Have you heard of the Scunthorpe Problem? It highlights the side effects associated with trying to filter out profanity.

Where it affects me and the clients I work with most often is with personalization. They have to be careful -- creating an email with "Dear Firstname / Lastname" as the opening text can cause a problem if either of those fields contains something obscene or otherwise insulting. I've found that if it is paying customers who provided credit card information at the point of data collection, this isn't very likely to be a problem. Those customers aren't going to enter a swear word instead of their name. But if it's a free registration -- especially if it's in exchange for providing a free service or download -- those fields are sure to be filled with unbelievably profane garbage.

So it seems reasonable to try to filter it the profanity, right? You don't want to send out an email that says "Dear D*ckhead" -- that customer is unlikely to be happy about receiving that. Even if they entered that to begin with. So you add "d*ckhead" to your profanity filter. But what do you do when the next guy enters "D*kkhead"? How many variations can you include in the filter? It can seem never ending.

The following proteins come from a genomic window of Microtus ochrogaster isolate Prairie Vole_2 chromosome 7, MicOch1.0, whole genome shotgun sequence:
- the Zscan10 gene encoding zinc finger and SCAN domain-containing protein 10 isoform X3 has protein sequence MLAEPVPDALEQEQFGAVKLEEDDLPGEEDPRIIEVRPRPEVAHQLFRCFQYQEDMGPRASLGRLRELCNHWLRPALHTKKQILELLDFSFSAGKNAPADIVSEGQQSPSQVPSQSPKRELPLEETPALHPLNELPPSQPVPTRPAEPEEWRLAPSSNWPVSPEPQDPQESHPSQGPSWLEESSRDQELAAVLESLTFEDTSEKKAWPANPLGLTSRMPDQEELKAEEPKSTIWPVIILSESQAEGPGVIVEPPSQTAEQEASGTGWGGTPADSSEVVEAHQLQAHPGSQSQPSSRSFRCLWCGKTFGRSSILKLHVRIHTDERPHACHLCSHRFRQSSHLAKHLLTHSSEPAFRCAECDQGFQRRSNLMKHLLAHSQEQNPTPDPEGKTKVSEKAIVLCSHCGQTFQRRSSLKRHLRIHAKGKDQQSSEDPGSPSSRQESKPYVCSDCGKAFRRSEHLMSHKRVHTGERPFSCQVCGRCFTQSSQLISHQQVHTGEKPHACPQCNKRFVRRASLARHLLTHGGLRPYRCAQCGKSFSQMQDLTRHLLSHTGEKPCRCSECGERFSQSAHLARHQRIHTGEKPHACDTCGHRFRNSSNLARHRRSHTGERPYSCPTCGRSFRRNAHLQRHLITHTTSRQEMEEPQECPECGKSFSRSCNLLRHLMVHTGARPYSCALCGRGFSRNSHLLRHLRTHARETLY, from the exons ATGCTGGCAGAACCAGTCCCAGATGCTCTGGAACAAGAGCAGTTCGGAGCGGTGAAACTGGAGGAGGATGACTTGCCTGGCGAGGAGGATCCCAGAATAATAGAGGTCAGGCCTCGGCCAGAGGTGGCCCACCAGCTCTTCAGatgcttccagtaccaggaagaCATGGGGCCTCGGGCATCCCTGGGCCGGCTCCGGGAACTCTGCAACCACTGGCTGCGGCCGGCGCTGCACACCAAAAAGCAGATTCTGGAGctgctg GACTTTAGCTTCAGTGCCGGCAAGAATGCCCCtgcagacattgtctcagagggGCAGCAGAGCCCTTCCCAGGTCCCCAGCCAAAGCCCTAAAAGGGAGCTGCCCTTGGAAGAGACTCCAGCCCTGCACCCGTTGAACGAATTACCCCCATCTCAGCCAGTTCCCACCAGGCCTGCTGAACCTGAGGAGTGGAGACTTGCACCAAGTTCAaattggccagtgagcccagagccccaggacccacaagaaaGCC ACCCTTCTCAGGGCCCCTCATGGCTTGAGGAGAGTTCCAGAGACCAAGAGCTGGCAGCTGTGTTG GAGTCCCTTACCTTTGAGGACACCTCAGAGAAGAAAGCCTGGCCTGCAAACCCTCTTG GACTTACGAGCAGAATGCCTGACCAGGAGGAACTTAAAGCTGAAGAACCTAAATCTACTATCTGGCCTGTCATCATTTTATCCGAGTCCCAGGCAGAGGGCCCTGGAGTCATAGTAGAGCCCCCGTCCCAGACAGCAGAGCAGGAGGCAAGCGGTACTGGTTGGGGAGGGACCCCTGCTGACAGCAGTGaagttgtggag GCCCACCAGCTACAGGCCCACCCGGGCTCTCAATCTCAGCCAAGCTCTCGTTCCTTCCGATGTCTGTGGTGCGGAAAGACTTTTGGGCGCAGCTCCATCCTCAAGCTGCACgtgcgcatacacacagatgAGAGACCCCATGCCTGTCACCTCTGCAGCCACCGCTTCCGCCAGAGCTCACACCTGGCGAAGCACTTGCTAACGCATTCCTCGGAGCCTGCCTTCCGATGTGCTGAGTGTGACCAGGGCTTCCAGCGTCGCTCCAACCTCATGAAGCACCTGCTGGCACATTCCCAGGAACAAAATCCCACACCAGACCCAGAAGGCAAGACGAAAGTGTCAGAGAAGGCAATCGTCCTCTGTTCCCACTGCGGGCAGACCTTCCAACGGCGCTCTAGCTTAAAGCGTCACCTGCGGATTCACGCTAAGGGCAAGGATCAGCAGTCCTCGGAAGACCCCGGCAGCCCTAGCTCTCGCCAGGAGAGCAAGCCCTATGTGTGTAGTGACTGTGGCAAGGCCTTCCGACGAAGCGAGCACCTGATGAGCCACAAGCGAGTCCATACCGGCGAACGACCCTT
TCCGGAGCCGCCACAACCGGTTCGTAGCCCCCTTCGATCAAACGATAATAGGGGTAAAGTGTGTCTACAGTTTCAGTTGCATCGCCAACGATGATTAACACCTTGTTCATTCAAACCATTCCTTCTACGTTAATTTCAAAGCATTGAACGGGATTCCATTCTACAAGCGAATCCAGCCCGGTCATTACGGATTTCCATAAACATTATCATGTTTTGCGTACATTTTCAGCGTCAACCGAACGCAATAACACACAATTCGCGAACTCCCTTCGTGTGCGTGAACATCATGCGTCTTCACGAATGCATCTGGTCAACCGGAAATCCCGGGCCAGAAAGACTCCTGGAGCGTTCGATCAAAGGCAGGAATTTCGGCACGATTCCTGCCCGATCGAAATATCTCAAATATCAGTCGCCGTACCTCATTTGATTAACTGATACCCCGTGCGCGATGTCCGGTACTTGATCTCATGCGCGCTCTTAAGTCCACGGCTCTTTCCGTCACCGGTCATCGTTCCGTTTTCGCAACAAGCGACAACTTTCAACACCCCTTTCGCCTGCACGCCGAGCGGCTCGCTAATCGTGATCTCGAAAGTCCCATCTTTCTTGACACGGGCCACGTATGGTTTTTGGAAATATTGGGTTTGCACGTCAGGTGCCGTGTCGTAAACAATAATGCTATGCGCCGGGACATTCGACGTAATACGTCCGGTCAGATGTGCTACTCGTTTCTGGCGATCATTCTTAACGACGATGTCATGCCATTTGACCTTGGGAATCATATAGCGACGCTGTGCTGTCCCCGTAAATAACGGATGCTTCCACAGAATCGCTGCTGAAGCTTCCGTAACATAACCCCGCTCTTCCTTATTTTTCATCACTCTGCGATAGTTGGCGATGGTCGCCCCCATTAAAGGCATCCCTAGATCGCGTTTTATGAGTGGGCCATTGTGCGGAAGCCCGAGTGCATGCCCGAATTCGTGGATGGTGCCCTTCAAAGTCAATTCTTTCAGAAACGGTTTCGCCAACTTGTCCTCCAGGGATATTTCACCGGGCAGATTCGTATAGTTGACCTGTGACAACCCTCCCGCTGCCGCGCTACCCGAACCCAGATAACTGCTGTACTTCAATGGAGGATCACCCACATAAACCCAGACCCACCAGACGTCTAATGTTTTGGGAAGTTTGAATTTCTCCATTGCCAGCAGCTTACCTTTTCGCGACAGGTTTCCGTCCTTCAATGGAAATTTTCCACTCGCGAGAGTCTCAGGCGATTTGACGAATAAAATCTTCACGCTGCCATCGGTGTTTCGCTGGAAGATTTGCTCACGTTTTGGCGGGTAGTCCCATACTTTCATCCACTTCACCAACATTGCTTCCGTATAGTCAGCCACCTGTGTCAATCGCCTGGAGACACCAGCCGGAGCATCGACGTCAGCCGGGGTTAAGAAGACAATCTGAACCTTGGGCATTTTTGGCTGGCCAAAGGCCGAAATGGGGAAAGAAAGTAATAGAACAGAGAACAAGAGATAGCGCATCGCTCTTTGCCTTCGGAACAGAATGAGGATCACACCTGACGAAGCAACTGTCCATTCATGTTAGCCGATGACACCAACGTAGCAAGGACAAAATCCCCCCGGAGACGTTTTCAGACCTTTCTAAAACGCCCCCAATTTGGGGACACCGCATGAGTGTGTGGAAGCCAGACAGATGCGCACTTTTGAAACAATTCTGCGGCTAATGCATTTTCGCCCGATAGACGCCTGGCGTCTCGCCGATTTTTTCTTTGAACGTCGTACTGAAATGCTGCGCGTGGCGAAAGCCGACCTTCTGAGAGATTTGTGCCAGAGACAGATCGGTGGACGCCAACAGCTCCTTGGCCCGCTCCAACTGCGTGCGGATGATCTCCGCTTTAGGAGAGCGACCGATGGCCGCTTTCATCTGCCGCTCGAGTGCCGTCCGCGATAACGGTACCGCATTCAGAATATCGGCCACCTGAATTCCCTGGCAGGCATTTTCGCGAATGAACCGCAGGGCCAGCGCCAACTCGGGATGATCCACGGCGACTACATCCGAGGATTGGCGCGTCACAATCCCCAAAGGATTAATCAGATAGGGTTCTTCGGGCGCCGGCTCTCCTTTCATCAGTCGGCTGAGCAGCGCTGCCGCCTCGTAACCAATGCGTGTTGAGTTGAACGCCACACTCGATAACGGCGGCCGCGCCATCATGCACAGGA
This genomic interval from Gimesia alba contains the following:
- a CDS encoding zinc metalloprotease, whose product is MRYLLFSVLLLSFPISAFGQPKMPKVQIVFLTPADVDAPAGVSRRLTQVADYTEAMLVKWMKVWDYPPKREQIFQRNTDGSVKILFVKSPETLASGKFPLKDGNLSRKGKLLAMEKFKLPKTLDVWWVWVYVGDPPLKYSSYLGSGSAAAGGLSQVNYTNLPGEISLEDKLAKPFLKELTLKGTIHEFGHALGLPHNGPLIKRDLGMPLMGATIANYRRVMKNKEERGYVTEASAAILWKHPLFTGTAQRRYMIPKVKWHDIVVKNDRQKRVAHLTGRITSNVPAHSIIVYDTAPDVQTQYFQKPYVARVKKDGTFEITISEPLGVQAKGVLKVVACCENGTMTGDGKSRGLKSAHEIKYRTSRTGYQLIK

And then get ready for the false positives -- that's the Scunthorpe Problem.

So what do you do? Is there an easy answer? I don't think so. But if it was my call, I would:
  • Not directly filter names of people who provided credit card info. This segment is very unlikely to contain profanity.
  • Provide basic profanity filtering on free registrations, even if it can occasionally miss something, or cause a false positive rejection.
  • Don't personalize based on first name / last name, for subscriber list segments that are from free registrations.
  • I would possibly enforce a double opt-in on the free registrations. That way you'll know that if somebody types their name in as "D*ckhead," they themselves did it, and there's nobody else to blame.
Just about every one of these options carries risk, though. Doesn't it? If you block somebody unintentionally, then they get mad and complain about it on social media (providing new examples for that Scunthorpe Problem wikipedia page). Or if you send out an email with profanity in it, you're just as likely to get yelled at, and potentially have a PR issue on your hands, even if it's not your fault that the subscriber provided bad data.
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